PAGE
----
Oregon should revise policy on rodent poisons

By Kim Leval, Debbie Schlenoff and Louise Shimmel
Printed in The Register-Guard
December 27, 2016


We are writing on behalf of the organizations we represent to express concerns about the use of rodenticides such as Rozol to control native species, including boomers, also known as mountain beaver.

In a recent case, opened for public comment, Rozol was proposed for use to kill native boomers on 183.6 acres of private timberland near Florence, in the Siltcoos Lake drainage. Public and industrial use of anticoagulant poisons such as Rozol not only kill the targeted animals, but also nontargeted species.

There are better ways to manage wildlife that create problems, whether in forestry or in urban chicken keeping. We need to revise policies in Oregon that allow the use of these poisons because of the risks they pose to nontargeted animal species.

Animals sickened by anticoagulants become dehydrated from bleeding internally and seek out water. Rozol pellets may continue to be eaten for several days, with the poison accumulating at levels several times the lethal dose. The label clearly states that Rozol is “extremely toxic to birds and mammals.”

Specific examples of anticoagulant-poisoned raptors that the Cascades Raptor Center has seen recently include an entire screech owl nest poisoned inadvertently in the River Road area, a barred owl from a gated community in Florence, and poisoned barn owls from Pleasant Hill and west Eugene. All were killed by indiscriminant use of these poisons.

Our concerns include:

1) Effects on predators and scavengers: Rozol is a slow-acting poison, meaning that poisoned animals will be mobile and easy prey for several days. Even when the pellets are placed in dens, poisoned animals will roam because of the weakness and dehydration caused by the anti­coagulant.

Subsequently, the sickened (or dead) animals are then exposed to predators or scavengers in the area who, in turn, are poisoned. It is almost impossible to effectively find and remove poisoned carcasses before predators or scavengers obtain them.

2) Effects on other animals that ingest the pellets: Pet dogs, other domestic animals and other nontargeted animals that enter burrows may be exposed to poisons, further perpetuating the potential for poisoning of nontargeted species.

3) Effects on waterways and aquatic animals: According to the label, the rodenticide Rozol should not be used near water, when rain is forecast or where runoff might occur. It is poisonous to fish, amphibians and aquatic invertebrates. When the application site contains waterways, they may become contaminated by poisoned and dead animals.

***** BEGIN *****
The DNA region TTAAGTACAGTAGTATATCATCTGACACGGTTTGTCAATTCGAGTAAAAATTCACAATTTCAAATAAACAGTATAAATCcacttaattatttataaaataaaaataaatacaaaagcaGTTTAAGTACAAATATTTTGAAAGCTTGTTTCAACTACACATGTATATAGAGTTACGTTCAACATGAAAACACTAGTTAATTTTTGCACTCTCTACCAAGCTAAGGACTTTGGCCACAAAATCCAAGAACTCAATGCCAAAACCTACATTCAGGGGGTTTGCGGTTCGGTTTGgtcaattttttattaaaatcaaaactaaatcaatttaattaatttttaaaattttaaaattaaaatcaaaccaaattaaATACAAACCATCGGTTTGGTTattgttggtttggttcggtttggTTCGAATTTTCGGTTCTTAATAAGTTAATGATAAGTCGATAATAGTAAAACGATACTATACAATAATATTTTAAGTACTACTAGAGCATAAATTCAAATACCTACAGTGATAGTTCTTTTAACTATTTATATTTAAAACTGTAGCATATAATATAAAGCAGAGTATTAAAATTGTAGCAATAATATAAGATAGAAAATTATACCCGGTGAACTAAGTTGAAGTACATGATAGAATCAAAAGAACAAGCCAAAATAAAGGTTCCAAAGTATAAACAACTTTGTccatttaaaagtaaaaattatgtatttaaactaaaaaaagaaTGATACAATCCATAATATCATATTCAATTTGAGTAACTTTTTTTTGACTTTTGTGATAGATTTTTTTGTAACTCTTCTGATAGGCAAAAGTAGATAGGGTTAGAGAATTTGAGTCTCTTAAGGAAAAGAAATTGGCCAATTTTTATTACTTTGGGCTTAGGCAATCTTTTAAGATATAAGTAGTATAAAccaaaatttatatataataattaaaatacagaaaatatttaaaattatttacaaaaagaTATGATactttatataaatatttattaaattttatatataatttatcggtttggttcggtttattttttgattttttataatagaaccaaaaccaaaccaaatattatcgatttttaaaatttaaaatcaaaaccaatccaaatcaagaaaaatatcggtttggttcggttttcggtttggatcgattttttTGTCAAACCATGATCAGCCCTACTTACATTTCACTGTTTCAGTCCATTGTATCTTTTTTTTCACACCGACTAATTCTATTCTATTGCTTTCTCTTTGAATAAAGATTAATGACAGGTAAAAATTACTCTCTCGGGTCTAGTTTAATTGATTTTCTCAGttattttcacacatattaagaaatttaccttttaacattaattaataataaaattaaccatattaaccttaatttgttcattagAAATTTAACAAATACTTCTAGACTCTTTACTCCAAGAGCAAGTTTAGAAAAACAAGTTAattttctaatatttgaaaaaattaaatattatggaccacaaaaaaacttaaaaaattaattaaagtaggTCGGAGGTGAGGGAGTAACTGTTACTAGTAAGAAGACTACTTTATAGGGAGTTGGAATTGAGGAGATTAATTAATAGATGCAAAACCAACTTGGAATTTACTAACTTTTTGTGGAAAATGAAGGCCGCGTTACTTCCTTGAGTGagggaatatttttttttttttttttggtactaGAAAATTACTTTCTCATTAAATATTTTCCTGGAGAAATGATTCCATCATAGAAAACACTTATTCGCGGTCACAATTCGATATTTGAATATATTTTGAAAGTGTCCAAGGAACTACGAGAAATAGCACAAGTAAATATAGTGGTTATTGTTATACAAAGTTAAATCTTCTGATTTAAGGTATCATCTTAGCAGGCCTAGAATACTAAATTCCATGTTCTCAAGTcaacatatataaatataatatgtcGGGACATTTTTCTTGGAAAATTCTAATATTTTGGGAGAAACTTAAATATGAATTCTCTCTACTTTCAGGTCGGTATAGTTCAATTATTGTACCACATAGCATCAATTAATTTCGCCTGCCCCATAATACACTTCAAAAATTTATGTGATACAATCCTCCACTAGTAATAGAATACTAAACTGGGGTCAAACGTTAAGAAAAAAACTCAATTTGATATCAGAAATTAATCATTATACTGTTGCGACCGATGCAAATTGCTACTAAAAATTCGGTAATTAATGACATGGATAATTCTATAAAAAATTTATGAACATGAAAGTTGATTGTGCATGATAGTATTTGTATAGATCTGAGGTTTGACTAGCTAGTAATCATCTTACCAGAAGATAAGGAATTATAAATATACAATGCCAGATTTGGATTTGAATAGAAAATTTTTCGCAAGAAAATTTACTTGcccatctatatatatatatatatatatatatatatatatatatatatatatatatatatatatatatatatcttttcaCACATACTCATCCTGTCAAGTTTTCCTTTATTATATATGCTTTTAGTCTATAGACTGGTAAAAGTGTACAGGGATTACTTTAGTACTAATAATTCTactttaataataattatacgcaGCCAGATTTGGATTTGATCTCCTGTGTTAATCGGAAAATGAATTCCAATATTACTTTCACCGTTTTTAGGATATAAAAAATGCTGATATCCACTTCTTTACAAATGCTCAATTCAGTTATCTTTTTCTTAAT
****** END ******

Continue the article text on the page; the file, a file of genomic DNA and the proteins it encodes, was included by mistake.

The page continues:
4) Ecosystem-wide effects: Native predators are critical for healthy functioning ecosystems. Ironically, as the predators and scavengers in the area succumb to the poison, the natural control on all rodent pest species becomes less effective, possibly resulting in the use of more poisons.

Boomers mainly eat ferns, salal, nettles, fireweed, brambles and, only occasionally, very young trees. Boomers are unique to our area and provide burrows for other animals, including their natural predators. Boomers are not a social species, and their home ranges can be up to two acres, which makes it unlikely that the number of boomers in the area where Rozol use is prescribed warrants a wholesale poisoning campaign.

There are better ways to manage rodents, whether at your own home in forestry or in your urban backyard chicken coop. Look for healthier options. Both Ore­gon and Washington have suggestions for nonpesticide boomer control. These include fencing of vulnerable plants, repellants, and harassment at the burrows.

Using rodenticides for home, farm, chicken coop or forest management does not justify the danger to our pets, the harm done to our native fish and wildlife, or the long-term risk to our valued waterways and ecosystems.

We need stronger safety measures in Oregon that include restricted use of rodenticides and better education about alternative management practices that are healthier for people, fish and wildlife, and our waterways.

Please call your legislators and ask them to take action on this issue. If you have a rodent problem, ask your pest managers for alternatives to rodenticides, such as Integrated Pest Management.

Call the Northwest Center for Alternatives to Pesticides (541-344-5044) for help and referrals, or go to its website at www.pesticide.org and look under the resources tab.

Kim Leval is executive director of the Northwest Center for Alternatives to Pesticides. Debbie Schlenoff is conservation chair and board member of the Lane County Audubon Society. Louise Shimmel is founder and executive director of the Cascades Raptor Center.

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